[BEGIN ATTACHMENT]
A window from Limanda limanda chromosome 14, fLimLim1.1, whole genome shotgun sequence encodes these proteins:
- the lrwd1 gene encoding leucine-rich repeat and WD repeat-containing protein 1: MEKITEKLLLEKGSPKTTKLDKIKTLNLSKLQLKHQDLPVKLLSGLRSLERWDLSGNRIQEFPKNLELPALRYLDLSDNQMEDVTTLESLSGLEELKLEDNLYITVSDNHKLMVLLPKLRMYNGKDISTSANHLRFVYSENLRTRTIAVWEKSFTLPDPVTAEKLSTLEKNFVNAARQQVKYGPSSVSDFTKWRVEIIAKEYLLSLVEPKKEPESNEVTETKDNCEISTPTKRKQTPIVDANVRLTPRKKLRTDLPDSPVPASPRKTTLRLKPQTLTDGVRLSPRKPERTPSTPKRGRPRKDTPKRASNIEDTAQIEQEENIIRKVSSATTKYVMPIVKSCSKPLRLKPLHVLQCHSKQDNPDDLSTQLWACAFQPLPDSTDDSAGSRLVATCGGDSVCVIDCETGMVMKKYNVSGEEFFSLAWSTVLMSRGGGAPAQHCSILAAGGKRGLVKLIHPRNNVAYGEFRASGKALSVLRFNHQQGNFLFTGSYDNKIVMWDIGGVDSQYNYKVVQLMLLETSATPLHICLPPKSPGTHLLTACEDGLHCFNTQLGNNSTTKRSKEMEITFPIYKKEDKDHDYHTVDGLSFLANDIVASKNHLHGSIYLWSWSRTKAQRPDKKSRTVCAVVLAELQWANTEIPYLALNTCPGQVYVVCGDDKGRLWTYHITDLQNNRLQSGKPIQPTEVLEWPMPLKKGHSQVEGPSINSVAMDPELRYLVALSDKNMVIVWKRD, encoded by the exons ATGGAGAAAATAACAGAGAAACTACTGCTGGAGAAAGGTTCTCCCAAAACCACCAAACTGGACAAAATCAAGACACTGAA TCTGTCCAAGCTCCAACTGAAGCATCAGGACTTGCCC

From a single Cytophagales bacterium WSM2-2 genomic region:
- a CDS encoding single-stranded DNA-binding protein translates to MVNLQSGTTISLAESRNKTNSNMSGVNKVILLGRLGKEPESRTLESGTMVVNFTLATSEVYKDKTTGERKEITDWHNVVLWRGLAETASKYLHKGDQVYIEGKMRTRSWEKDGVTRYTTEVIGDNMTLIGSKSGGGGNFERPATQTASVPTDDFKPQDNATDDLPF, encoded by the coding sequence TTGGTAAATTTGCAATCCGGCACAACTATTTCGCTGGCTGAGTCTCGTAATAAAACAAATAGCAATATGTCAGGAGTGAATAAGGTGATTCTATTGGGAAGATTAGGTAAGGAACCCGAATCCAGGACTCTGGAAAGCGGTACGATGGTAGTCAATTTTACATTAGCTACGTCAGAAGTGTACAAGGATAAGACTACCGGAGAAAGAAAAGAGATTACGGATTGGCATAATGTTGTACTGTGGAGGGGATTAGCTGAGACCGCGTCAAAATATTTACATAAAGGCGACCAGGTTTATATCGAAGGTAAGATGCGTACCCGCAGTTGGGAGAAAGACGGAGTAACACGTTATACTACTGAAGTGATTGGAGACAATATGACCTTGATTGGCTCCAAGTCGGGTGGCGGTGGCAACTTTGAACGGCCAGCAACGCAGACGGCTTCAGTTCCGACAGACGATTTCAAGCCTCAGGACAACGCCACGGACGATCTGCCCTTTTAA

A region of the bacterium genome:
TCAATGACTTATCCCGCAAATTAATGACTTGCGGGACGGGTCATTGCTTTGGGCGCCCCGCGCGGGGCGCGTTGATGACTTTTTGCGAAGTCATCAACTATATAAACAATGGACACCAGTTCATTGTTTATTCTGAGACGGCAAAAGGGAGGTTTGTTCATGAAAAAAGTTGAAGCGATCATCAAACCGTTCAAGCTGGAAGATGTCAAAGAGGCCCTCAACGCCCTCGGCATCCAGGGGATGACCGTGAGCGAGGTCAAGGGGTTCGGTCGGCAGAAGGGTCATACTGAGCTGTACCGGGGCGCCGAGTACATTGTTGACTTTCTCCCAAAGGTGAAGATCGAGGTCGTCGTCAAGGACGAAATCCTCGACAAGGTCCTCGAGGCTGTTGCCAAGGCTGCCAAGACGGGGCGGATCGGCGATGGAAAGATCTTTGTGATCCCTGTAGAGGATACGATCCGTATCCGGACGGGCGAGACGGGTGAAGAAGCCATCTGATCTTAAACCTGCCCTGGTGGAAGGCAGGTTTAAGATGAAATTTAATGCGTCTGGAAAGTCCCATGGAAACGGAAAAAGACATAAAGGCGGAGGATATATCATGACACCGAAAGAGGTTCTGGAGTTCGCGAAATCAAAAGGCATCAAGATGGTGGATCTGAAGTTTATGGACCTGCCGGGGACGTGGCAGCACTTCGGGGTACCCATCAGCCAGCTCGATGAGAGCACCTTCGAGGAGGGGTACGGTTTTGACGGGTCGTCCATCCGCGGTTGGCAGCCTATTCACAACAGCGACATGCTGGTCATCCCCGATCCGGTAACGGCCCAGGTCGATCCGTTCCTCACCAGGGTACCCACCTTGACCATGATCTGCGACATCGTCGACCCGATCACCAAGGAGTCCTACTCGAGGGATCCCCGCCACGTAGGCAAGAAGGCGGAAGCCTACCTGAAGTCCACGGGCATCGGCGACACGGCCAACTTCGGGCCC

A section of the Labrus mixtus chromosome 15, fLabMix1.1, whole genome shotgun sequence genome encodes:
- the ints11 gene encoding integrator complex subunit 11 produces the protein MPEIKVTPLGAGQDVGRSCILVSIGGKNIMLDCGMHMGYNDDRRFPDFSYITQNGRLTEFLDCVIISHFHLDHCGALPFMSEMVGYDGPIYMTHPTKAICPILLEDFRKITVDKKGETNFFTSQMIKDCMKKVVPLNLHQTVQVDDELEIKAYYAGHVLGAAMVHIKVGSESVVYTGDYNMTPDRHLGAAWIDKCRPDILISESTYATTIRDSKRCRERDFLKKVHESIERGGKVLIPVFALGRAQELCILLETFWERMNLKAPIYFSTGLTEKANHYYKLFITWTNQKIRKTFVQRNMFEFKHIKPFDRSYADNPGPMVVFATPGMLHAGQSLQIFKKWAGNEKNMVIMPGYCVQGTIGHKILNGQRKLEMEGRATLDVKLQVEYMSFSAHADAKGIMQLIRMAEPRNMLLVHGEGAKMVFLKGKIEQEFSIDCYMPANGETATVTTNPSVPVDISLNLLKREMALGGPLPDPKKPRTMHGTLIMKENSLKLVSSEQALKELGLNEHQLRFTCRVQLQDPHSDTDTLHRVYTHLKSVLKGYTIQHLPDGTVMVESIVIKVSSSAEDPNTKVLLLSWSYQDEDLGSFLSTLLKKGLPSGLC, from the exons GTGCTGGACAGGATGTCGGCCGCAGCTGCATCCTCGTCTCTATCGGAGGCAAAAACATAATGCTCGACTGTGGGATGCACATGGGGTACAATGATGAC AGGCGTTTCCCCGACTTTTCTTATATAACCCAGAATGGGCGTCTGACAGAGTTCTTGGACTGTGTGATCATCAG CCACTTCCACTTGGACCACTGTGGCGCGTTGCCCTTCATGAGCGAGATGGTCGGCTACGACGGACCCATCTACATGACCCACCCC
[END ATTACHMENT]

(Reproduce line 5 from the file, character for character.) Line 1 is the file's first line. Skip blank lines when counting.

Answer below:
A region of the bacterium genome: